Heritage weighs options for future uses
The Heritage community campus board is looking far into the future, envisioning how it can meet the rapidly changing needs of nursing home patients and the reimbursement rates those services bring in.
Among the suggestions are a traumatic brain injury facility or a rehabilitation wing.
"We've been ahead of the game," Hubbard County commissioner Dick Devine said at Wednesday's meeting. "No one's sure where long-term care is going. The nursing home is old and needs remodeling."
A state program called the threshold project will fund up to $1.4 million in improvements that can be built into nursing home rates in a one-time adjustment.
Devine said the Heritage board has been thinking outside the box as to whether it could acquire property to the south of the current campus and build a second facility.
"There's a very long waiting list for the Manor," he said of the Heritage assisted living facility.
But it's the 1960s era nursing home that is the primary focus of the campus board.
"For example, the demand for rehab is taking off and our facilities need to be upgraded," said director Kurt Hansen. "We're looking at 14 days to 60. Some go as many as 120 but these are the shorter stay people that otherwise wouldn't be able to receive the services without staying elsewhere."
Hansen said doctors are typically reluctant to release, for instance, a hip replacement patient until it's safe for that patient to return home.
"Our knowledge and the feedback we're getting from customers and staff is that obviously our buildings are from the '60s and expectations are different now and our programmatic needs are different," Hansen said.
Last year 80 percent of the nursing home's patients were transitional, returning to another level of care or home, Hansen said.
But a key factor in catering to short-stay patients is that the reimbursement offsets losses in other areas.
"What's interesting is that reimbursements for these shorter stay patients that are covered by Medicare or third-party insurance is significantly higher," Hansen said. "Of course these types of patients are more expensive given the need for acute nursing care and rehabilitation care therapies. But it's a manageable program that we can work with."
The daily rates set by the state for private pay patients and those covered by Medical Assistance fall well short of actual expenditures, Hansen notes.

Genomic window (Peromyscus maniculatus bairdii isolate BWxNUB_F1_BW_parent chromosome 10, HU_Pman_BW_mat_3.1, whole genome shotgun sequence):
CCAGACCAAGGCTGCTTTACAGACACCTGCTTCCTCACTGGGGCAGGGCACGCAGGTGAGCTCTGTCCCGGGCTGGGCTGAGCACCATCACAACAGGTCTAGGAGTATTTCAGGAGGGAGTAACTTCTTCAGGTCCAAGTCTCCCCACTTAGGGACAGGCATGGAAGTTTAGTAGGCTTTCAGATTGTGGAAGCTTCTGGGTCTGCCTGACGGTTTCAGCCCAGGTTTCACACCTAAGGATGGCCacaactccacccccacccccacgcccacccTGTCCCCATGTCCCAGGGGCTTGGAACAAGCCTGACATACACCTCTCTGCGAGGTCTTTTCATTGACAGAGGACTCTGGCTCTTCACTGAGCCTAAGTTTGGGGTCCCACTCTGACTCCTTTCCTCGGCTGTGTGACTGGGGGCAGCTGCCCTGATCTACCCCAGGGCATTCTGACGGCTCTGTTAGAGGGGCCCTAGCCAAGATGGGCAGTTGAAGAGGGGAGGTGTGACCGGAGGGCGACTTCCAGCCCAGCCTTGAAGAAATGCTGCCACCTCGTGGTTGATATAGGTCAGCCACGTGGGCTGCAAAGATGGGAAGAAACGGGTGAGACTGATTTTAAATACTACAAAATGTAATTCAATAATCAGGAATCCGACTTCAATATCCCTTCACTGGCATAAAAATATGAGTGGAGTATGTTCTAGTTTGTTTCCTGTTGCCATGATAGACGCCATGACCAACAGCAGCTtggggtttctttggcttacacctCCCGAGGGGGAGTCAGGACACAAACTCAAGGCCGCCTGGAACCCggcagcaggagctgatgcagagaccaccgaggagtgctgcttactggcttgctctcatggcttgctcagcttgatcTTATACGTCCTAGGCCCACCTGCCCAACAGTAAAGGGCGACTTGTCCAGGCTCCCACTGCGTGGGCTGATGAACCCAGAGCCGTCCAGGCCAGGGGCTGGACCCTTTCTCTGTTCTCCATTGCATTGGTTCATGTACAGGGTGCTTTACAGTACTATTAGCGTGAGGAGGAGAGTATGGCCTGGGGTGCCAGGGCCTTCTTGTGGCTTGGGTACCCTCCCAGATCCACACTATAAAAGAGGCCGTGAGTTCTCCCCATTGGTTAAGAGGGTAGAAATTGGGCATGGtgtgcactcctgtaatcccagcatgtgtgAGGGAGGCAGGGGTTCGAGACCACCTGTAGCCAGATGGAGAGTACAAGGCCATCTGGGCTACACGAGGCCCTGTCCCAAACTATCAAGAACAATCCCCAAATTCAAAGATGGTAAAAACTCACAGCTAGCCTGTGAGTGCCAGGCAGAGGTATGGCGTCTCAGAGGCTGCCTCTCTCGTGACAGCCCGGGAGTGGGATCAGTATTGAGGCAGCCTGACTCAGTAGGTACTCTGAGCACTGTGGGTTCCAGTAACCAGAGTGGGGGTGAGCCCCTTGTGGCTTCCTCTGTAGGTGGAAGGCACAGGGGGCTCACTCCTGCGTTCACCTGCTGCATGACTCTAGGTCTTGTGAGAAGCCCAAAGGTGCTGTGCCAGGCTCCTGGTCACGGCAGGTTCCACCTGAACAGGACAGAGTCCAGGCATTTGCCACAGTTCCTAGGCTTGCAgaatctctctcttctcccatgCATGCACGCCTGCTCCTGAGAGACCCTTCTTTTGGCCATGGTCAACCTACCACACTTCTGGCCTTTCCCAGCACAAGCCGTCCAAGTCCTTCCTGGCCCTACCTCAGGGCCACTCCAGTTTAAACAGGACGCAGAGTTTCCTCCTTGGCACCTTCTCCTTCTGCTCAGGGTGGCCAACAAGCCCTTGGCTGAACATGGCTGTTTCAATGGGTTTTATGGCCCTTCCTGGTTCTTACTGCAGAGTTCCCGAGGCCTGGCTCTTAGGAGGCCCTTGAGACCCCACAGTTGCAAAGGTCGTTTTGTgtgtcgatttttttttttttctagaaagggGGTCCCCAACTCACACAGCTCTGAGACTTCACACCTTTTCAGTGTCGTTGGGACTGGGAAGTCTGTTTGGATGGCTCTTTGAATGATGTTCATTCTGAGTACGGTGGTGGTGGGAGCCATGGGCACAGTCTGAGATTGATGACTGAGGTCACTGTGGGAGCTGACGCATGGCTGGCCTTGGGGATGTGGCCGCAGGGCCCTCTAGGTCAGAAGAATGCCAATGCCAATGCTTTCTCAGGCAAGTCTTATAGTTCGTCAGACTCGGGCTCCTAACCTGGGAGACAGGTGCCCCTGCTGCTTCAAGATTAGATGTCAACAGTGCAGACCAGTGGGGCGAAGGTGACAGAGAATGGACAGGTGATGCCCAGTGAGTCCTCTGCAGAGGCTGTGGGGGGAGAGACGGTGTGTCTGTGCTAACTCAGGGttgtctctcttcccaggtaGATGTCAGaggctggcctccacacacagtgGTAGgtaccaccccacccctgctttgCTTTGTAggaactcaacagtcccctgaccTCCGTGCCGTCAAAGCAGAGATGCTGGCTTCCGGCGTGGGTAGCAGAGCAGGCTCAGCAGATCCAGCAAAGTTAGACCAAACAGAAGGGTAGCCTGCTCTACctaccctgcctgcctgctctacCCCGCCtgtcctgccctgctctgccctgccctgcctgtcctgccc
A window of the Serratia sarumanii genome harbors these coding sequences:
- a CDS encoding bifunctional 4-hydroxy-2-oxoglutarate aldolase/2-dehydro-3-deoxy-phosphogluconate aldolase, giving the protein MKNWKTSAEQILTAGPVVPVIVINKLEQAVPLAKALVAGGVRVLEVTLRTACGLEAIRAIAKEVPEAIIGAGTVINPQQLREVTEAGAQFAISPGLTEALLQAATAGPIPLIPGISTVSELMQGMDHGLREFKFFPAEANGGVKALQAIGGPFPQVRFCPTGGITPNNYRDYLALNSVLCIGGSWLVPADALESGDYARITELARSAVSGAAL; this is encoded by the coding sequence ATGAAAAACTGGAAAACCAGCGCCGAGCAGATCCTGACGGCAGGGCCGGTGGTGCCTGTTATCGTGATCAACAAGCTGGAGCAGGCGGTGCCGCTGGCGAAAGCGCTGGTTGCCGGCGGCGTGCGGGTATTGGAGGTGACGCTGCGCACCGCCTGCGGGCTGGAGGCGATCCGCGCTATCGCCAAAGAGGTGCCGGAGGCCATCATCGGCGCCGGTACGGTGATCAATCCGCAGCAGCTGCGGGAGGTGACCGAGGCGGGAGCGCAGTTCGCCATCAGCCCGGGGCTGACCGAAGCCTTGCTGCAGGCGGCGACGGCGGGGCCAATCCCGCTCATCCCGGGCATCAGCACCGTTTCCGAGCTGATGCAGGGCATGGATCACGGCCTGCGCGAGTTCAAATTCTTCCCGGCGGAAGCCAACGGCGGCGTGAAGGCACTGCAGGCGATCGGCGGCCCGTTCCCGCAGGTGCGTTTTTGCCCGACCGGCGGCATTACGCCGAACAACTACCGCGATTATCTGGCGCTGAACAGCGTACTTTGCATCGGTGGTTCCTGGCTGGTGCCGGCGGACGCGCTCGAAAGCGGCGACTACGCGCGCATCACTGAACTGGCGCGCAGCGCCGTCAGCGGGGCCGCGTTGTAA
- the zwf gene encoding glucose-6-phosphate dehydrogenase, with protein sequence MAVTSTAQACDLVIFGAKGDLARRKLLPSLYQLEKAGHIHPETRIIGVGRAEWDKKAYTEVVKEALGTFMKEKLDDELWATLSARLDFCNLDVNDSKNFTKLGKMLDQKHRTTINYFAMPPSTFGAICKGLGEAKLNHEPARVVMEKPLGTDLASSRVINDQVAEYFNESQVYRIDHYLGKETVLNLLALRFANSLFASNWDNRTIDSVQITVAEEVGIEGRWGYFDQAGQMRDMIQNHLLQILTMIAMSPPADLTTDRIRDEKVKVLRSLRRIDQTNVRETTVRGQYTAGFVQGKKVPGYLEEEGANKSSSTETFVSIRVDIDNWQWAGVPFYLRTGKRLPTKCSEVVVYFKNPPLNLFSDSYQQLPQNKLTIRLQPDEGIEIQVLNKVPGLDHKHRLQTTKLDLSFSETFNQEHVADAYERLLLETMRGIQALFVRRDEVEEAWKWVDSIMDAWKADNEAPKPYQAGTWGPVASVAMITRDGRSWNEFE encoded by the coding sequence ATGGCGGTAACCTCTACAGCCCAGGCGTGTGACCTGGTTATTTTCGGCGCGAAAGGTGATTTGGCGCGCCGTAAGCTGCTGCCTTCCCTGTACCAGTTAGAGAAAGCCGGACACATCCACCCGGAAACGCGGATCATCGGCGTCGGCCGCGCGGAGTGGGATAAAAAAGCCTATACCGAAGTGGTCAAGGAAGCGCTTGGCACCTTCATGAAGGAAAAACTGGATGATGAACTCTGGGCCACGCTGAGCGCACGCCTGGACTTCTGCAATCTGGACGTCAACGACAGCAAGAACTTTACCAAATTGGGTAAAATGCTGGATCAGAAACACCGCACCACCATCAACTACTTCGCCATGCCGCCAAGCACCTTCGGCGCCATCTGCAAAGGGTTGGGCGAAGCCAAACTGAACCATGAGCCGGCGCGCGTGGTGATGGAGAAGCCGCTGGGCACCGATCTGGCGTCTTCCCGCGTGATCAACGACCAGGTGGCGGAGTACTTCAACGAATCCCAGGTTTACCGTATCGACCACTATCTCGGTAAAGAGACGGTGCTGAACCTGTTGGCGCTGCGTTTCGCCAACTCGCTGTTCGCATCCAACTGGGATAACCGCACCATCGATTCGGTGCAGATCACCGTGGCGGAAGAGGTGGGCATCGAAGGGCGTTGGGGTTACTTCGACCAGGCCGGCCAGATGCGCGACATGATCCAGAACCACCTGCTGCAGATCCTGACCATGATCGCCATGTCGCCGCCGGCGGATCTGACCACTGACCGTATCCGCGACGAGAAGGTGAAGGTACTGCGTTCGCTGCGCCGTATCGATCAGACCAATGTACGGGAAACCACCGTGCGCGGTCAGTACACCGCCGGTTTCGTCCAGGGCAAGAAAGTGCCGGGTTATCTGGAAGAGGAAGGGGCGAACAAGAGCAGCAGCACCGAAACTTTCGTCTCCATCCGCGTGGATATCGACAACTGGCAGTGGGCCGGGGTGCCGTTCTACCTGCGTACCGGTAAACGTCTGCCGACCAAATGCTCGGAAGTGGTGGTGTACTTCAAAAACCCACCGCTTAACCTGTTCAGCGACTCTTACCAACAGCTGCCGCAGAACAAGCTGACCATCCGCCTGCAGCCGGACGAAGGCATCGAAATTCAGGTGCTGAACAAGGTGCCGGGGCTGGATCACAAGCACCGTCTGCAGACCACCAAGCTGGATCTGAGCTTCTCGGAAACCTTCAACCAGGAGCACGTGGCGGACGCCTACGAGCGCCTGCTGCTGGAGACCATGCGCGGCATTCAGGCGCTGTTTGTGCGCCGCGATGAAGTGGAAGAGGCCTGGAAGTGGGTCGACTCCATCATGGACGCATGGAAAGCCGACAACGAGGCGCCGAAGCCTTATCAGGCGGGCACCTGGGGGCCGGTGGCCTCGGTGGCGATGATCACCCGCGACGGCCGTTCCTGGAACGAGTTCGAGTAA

"That's where the funding challenge comes," he said. "If there's a margin for a Medicare patient it's often times lost on the people who are here, not covered by Medicare or third party insurance."
And because there is a state moratorium on building new nursing homes - Heritage has steadily decreased its beds - tapping into the short stay market makes fiscal sense. Last fiscal year's 1,231 patients actually turned the facility over twice, Hansen noted.
That's why the Heritage board put on its thinking caps Tuesday.
"The intent was to let the commissioners know we're engaging in a strategic planning process, that we're committing to some preliminary design development in anticipation of a future project," Hansen said of his appearance before the county board.
"We're seeing needs at the nursing home based on its age and that could be something as minimal as remodeling to razing part of a building," he said. "There's dollars available through the Department of Human Services to finance up to a certain amount."
Hansen said much discussion will ensue over the scope of the project, but it will be based on need and public input. Heritage has a "rich history" of exemplary service in the county, he acknowledged.
"Several nursing homes have used the (DHS theshhold project) dollars for replacing a roof, changing out old equipment, capital improvements, and we want to look further," Hansen said.
"What that's going to look like right now I don't know because we haven't gone through the exercise. I think it's very exciting. I feel our priority is our nursing home and it's time to step up and make these improvements and meet those customer expectations."